by Karl Frisch, Democratic candidate for Fairfax County School Board (Providence District)
School boards have one job: equitably provide the best possible learning experience for all students with the resources available. That is why, as a candidate for Fairfax County School Board from the Providence district, I propose greening our schools, bus fleet, and curriculum as part of a Green New Deal for FCPS. No other investment in our students has so many potential benefits.
As others have noted (in detail), greening our schools “might be the most cost-effective path toward improving school performance. In fact, it might be the only educational achievement enhancing path that is also ‘profitable’ (due to energy and operational cost benefits) even without considering the secondary (job creation, student/teacher health) and tertiary (pollution levels, capacity building for energy efficiency and other ‘green’ across the country) benefits.”
I don’t have to tell you that we simply can’t wait for Donald Trump to address the climate crisis when his fossil fuel-addicted industry cronies running the Environmental Protection Agency and the Departments of Energy and Interior are hellbent on making the situation worse. Instead, every level of government must do its part in addressing this humanity threatening emergency: reducing risks while seizing opportunities.
This Green New Deal for FCPS won’t be implemented overnight, but we owe it to our children to build on the successes of our current school board by going even further, thinking even bigger, and moving even faster. What follows is a list of principled ideas that I encourage all candidates for Fairfax County School Board to consider and help implement if we are elected.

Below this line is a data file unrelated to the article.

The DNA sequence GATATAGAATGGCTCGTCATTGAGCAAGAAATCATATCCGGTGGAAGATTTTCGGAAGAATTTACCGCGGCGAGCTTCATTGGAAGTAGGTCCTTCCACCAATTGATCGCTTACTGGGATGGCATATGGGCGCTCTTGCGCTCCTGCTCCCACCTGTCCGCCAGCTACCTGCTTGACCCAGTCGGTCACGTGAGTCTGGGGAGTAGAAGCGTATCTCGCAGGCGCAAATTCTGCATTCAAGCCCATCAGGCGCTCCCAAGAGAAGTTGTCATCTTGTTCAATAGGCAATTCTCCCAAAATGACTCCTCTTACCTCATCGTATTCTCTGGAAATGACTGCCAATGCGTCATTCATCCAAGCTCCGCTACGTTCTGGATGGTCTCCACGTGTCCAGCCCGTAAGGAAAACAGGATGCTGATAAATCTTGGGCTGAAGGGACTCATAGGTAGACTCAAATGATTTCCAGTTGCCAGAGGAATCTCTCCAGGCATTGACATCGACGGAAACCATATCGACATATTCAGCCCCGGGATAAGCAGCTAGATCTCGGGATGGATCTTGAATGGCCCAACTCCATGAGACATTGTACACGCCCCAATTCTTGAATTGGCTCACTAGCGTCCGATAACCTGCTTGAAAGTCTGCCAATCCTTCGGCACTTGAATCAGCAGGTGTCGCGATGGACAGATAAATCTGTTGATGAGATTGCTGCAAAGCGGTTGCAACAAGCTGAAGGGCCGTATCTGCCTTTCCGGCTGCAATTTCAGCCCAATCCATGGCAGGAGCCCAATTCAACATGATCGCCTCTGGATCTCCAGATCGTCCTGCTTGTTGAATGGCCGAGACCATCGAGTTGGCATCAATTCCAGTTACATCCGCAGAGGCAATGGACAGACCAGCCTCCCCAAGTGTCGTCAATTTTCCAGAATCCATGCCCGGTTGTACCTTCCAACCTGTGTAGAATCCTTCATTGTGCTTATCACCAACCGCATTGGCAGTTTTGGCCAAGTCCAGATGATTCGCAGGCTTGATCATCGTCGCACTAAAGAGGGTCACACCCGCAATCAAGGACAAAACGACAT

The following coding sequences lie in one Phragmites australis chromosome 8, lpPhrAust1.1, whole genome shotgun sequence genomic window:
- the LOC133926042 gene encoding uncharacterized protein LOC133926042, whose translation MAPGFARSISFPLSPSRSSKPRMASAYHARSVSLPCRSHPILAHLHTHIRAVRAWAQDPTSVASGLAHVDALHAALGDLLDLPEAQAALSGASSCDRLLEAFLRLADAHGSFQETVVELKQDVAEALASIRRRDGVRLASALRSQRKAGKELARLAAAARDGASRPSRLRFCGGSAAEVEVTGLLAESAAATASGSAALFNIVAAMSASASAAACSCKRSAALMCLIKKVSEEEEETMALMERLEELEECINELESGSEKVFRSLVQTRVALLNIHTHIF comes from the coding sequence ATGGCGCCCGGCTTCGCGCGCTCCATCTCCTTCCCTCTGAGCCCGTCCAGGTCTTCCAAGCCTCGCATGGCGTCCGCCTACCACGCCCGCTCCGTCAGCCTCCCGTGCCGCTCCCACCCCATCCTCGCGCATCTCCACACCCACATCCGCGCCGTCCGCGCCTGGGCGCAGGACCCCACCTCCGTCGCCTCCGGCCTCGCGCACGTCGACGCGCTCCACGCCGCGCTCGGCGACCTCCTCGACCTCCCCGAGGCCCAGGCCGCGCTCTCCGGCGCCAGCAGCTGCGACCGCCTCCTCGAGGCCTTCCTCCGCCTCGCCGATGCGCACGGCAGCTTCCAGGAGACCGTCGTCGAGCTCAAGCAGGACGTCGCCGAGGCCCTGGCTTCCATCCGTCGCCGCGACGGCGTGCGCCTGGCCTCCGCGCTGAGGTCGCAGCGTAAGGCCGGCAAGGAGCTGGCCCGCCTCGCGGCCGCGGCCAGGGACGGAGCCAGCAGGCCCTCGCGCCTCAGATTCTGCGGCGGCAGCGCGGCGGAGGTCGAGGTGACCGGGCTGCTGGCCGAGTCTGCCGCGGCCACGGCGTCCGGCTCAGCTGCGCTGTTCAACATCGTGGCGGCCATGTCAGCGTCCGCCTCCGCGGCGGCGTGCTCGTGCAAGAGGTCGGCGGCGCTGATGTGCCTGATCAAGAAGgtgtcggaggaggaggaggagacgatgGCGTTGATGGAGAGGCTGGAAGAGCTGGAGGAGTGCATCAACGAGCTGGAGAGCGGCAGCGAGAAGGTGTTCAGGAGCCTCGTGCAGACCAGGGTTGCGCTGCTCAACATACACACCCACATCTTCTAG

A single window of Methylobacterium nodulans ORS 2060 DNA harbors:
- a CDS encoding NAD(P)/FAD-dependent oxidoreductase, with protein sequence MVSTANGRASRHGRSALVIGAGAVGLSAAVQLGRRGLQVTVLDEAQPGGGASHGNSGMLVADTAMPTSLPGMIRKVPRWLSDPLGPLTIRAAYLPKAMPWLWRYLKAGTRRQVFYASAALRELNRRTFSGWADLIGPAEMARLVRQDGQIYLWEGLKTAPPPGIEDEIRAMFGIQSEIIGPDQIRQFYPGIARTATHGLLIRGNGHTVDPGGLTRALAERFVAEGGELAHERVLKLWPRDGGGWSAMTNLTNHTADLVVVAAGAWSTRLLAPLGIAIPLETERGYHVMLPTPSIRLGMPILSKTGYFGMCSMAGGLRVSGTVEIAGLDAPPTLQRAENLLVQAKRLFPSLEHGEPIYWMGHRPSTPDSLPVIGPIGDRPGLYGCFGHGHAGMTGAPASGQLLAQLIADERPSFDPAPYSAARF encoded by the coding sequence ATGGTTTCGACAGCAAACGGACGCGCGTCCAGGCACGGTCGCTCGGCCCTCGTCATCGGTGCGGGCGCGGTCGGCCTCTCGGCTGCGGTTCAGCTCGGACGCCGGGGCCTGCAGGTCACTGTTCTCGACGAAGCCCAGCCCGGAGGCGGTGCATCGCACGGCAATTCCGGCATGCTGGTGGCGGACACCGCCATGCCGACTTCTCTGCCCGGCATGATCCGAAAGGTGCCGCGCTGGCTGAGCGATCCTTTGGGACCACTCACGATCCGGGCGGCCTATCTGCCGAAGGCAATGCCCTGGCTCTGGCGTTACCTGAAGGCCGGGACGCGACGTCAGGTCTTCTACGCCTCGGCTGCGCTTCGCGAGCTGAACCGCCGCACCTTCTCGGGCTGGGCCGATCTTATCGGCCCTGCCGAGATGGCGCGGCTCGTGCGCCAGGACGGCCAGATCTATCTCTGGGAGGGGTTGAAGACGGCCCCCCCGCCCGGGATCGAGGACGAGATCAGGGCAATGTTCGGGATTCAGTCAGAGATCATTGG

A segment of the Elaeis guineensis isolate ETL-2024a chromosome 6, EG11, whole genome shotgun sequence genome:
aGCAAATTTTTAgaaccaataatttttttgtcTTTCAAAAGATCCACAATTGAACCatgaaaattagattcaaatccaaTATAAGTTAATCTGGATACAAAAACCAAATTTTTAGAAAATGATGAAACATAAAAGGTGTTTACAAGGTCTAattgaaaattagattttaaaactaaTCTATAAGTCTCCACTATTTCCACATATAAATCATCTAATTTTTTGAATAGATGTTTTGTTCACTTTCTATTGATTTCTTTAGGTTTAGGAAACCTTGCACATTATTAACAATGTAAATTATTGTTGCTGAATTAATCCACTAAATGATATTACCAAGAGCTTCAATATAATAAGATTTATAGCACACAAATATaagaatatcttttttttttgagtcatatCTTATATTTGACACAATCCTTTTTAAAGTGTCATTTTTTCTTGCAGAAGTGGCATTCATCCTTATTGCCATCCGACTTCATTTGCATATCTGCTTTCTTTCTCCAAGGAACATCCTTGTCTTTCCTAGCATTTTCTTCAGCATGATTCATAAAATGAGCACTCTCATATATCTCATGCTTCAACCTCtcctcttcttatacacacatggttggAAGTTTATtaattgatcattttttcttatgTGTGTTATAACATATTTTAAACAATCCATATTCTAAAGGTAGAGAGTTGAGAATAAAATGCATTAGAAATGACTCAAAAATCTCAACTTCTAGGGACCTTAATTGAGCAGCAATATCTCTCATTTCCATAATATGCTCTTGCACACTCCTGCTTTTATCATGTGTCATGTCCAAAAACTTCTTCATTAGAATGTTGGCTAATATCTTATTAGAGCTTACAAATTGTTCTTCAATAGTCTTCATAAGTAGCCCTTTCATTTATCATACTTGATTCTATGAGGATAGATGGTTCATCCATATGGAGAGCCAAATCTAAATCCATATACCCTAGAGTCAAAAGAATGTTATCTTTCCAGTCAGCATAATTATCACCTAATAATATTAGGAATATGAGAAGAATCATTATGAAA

Greening Our Schools
While programs like Get2Green have been launched and various steps have been taken by FCPS to green our schools, much more can be done, and the pace of progress must be accelerated. In order to fully comprehend the need for making such aggressive action a priority, we must stress the importance of understanding the interaction between how our facilities and greening efforts impact educational performance. Each of the recommendations below sit at that critical intersection:
- Solar Power: This month, at School Board member Pat Hyne’s urging, FCPS staff agreed to add three schools to Fairfax County’s request for proposal (RFP) for a solar power purchase agreement (PPA). While this progress should be applauded, it simply isn’t enough for a school district with nearly 200 schools. While additional schools could be added to the program down the road, a thorough plan must be developed and implemented to bring solar power to every school in the district.
- Charging Stations: In 2017, important legislation by Del. David Bulova was signed into law by Gov. Terry McAuliffe allowing school boards to install electric vehicle charging stations on school property. To date, only one FCPS school has taken the plunge. We need to make sure FCPS is taking advantage of state and federal money that might be available to install additional charging stations. And, like our approach to solar power, a thorough plan must be developed and implemented to bring charging stations to every school in the district.
- Daylighting, Energy Efficient Windows, and Better HVAC Systems: While FCPS is improving when it comes to school construction and renovation, we need to be more aggressive with daylighting and the use of energy efficient windows and better HVAC systems. Better windows and HVAC systems save money and provide better comfort to students and educators. Aggressive daylighting also has its advantages. According to the U.S. Department of Education, “classrooms with the most daylighting had a 20 percent better learning rate in math, and a 26 percent improved rate in reading.” Additionally, studies show giving students access to more natural light has a positive impact on student health because it “enhances mental performance, decreases violent [behavior], decreases depression, and improves sleep.”